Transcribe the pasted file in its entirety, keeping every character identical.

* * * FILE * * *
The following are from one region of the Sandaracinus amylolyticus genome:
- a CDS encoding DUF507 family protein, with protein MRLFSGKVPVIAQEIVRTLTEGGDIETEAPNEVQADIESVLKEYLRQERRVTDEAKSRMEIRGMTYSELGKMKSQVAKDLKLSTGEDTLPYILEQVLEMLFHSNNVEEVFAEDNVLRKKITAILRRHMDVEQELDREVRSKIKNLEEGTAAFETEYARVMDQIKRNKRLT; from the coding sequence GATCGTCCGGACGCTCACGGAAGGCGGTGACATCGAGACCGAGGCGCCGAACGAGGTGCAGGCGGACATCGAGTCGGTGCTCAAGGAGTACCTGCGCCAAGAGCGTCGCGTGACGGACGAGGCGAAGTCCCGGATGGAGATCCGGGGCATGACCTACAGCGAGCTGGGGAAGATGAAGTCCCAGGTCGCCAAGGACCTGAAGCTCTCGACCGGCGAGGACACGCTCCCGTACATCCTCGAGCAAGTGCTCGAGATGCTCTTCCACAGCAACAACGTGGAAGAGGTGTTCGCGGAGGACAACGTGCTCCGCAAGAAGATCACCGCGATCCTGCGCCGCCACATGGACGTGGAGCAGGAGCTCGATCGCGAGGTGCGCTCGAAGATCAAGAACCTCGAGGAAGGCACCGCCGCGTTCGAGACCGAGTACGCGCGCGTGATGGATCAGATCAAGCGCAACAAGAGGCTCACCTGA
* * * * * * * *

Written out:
The following are from one region of the Sandaracinus amylolyticus genome:
- a CDS encoding DUF507 family protein, with protein MRLFSGKVPVIAQEIVRTLTEGGDIETEAPNEVQADIESVLKEYLRQERRVTDEAKSRMEIRGMTYSELGKMKSQVAKDLKLSTGEDTLPYILEQVLEMLFHSNNVEEVFAEDNVLRKKITAILRRHMDVEQELDREVRSKIKNLEEGTAAFETEYARVMDQIKRNKRLT; from the coding sequence GATCGTCCGGACGCTCACGGAAGGCGGTGACATCGAGACCGAGGCGCCGAACGAGGTGCAGGCGGACATCGAGTCGGTGCTCAAGGAGTACCTGCGCCAAGAGCGTCGCGTGACGGACGAGGCGAAGTCCCGGATGGAGATCCGGGGCATGACCTACAGCGAGCTGGGGAAGATGAAGTCCCAGGTCGCCAAGGACCTGAAGCTCTCGACCGGCGAGGACACGCTCCCGTACATCCTCGAGCAAGTGCTCGAGATGCTCTTCCACAGCAACAACGTGGAAGAGGTGTTCGCGGAGGACAACGTGCTCCGCAAGAAGATCACCGCGATCCTGCGCCGCCACATGGACGTGGAGCAGGAGCTCGATCGCGAGGTGCGCTCGAAGATCAAGAACCTCGAGGAAGGCACCGCCGCGTTCGAGACCGAGTACGCGCGCGTGATGGATCAGATCAAGCGCAACAAGAGGCTCACCTGA